James Plaskitt (Labour Party)
    agrees
    “While it has its faults, our political system is actually one of the most open and transparent in the world. I think we can make it even better, which is why I want to see voters have the right to recall their MP.”
  • The arts in Britain should pay for themselves, and not rely on Government subsidy.
    Select what YOU think to reveal their answers: strongly
    agree
    agree neutral disagree strongly
    disagree
    Ian Davison (Green Party)
    disagrees
    “Culture is important in any civilised society.”
    Alan Beddow (Liberal Democrats)
    is neutral
    “To a point, however Britain leads the world in Arts and this needs to be encouraged, just as other creative and innovative areas of British endeavor. Its an investment which also enriches our lives.”
    James Plaskitt (Labour Party)
    strongly disagrees
    “We all benefit from a cultural and artistic society, and our economy benefits too so I think it is right that the government provides some support for the arts.”
  • The new British government should begin negotiations to leave the European Union.
    Select what YOU think to reveal their answers: strongly
    agree
    agree neutral disagree strongly
    disagree
    Ian Davison (Green Party)
    disagrees
    Alan Beddow (Liberal Democrats)
    strongly disagrees
    “We need a strong place in Europe in order to reform it. Europe has too much power and that needs to be rebalanced. It should stand up for issues that affect us all. Climate Change, International Crime & Terror, Globalised Trade & Energy Security.”
    James Plaskitt (Labour Party)
    strongly disagrees
    “Leaving the EU would be disastrous for our economy. The EU supports 3 million British jobs. I don't know of any local business which supports leaving it.”
  • Even if Iran develops a nuclear weapon, Britain should not support any military action against Iran.
    Select what YOU think to reveal their answers: strongly
    agree
    agree neutral disagree strongly
    disagree
    Ian Davison (Green Party)
    agrees
    “Britain should dismantle its own nuclear weapons before telling others to do the same.”
    Alan Beddow (Liberal Democrats)
    is neutral
    “I cant answer that until the full situation is known. I do believe that Iran will reform from within - it has a population explosion of young reform minded people, due to the hard line on contraception in the 70's. We should encourage this.”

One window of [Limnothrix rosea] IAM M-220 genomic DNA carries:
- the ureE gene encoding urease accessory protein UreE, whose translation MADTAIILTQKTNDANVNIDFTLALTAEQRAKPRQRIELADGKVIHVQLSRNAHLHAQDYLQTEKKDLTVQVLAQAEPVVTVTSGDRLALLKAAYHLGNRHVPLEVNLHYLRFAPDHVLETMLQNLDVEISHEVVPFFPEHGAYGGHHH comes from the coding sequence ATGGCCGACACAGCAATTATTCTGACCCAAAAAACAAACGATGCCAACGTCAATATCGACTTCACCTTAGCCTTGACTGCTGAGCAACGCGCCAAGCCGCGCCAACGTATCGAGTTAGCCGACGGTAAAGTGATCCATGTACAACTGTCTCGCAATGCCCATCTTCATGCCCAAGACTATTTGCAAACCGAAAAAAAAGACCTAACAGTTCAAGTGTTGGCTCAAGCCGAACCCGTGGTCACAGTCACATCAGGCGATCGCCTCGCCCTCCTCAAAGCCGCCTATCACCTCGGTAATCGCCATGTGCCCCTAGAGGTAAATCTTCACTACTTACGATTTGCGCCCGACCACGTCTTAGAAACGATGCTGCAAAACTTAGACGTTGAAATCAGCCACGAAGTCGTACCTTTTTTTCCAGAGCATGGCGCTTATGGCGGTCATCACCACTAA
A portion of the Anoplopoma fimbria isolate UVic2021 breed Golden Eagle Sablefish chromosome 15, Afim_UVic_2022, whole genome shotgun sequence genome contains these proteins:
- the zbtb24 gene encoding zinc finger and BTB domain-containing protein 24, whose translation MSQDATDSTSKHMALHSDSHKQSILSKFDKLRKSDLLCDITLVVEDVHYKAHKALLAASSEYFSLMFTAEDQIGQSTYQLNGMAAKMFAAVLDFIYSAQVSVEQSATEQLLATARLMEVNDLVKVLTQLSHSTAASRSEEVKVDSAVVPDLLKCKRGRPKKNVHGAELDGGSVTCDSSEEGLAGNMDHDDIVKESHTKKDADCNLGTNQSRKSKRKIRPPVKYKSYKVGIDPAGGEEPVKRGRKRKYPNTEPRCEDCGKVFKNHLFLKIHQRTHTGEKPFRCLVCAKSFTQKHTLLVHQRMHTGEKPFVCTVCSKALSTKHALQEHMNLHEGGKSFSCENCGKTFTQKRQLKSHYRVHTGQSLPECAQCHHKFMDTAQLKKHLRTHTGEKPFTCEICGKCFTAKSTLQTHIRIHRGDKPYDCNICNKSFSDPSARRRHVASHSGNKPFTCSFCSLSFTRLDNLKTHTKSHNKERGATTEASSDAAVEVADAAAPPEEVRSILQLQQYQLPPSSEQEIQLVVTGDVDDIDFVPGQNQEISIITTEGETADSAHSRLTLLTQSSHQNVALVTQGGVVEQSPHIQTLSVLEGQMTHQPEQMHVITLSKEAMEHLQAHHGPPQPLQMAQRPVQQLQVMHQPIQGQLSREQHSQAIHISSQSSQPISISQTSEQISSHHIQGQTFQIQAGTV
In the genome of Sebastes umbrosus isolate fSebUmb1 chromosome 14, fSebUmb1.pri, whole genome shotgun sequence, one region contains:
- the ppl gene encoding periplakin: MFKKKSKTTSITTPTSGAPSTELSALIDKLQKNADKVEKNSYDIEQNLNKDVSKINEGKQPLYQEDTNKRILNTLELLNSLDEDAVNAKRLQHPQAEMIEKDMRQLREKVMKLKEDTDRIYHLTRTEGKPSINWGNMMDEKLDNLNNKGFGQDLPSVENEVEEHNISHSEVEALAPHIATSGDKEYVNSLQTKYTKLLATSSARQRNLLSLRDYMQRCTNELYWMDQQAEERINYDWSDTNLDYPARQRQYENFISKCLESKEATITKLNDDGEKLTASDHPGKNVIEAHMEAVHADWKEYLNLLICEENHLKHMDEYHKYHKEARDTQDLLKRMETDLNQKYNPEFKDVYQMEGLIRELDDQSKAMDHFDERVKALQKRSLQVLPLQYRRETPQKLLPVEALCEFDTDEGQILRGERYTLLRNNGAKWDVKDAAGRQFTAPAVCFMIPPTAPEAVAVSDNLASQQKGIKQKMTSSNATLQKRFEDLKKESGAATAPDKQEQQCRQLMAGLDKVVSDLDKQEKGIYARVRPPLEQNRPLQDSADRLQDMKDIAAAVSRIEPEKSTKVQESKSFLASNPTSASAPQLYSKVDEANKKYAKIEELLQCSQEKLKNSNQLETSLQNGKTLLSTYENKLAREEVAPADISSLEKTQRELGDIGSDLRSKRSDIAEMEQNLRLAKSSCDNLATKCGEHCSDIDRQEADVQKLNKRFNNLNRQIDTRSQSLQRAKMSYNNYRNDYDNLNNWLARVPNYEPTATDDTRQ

James Plaskitt (Labour Party)
    is neutral
    “Diplomatic effort must take priority. Military action only acceptable with UN mandate.”
  • British troops should stay in Afghanistan as long as they are needed.
    Select what YOU think to reveal their answers: strongly
    agree
    agree neutral disagree strongly
    disagree
    Ian Davison (Green Party)
    strongly disagrees
    “British troops are part of the problem.”
    Alan Beddow (Liberal Democrats)
    agrees
    “We need a strategy that works. We need to support our brave troops with proper equipment.”
    James Plaskitt (Labour Party)
    strongly agrees
    “Having visited Helmand last year, I have seen the important work our troops are doing. If we leave too soon, the progress we have made will unravel. 75% of the plots against the UK originate from this area, so we need to stay there until it is safe”
  • Britain spends too much money on foreign aid.
    Select what YOU think to reveal their answers: strongly
    agree
    agree neutral disagree strongly
    disagree
    Ian Davison (Green Party)
    disagrees
    Alan Beddow (Liberal Democrats)
    is neutral
    “I think its about right. We do need to focus on ensuring aid gets to the heart of the problem and is not diverted by corrupt governments.”
    James Plaskitt (Labour Party)
    strongly disagrees
    “The UN requires developed countries to spend 0.7% of their GDP on foreign aid, and we've not always met this obligation. Labour is committed to meeting this target by 2013.”

Answers by party

In many places, key candidates have refused to go on the record (and sometimes we've been unable to get in touch with them). As a poor substitute, you can see a rough version of how each party answers on average over at our partner site, Democracy Club.